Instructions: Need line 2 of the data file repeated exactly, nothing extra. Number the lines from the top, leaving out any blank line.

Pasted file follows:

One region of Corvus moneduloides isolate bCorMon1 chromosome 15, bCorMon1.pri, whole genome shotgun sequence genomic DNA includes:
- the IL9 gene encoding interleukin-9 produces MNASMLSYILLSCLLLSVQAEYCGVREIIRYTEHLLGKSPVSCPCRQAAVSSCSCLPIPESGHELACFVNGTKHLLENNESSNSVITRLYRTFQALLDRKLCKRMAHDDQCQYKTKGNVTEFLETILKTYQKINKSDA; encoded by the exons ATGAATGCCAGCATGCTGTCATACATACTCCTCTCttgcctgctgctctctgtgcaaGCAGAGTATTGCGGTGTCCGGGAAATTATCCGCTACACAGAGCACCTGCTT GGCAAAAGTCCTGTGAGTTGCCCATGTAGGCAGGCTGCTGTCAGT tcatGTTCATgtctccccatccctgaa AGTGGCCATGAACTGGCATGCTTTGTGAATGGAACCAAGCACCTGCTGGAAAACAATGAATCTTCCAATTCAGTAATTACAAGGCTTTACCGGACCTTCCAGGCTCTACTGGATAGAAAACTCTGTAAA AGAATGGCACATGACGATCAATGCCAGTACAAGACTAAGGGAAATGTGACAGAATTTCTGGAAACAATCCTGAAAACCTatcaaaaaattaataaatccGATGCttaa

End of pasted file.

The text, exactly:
- the IL9 gene encoding interleukin-9 produces MNASMLSYILLSCLLLSVQAEYCGVREIIRYTEHLLGKSPVSCPCRQAAVSSCSCLPIPESGHELACFVNGTKHLLENNESSNSVITRLYRTFQALLDRKLCKRMAHDDQCQYKTKGNVTEFLETILKTYQKINKSDA; encoded by the exons ATGAATGCCAGCATGCTGTCATACATACTCCTCTCttgcctgctgctctctgtgcaaGCAGAGTATTGCGGTGTCCGGGAAATTATCCGCTACACAGAGCACCTGCTT GGCAAAAGTCCTGTGAGTTGCCCATGTAGGCAGGCTGCTGTCAGT tcatGTTCATgtctccccatccctgaa AGTGGCCATGAACTGGCATGCTTTGTGAATGGAACCAAGCACCTGCTGGAAAACAATGAATCTTCCAATTCAGTAATTACAAGGCTTTACCGGACCTTCCAGGCTCTACTGGATAGAAAACTCTGTAAA AGAATGGCACATGACGATCAATGCCAGTACAAGACTAAGGGAAATGTGACAGAATTTCTGGAAACAATCCTGAAAACCTatcaaaaaattaataaatccGATGCttaa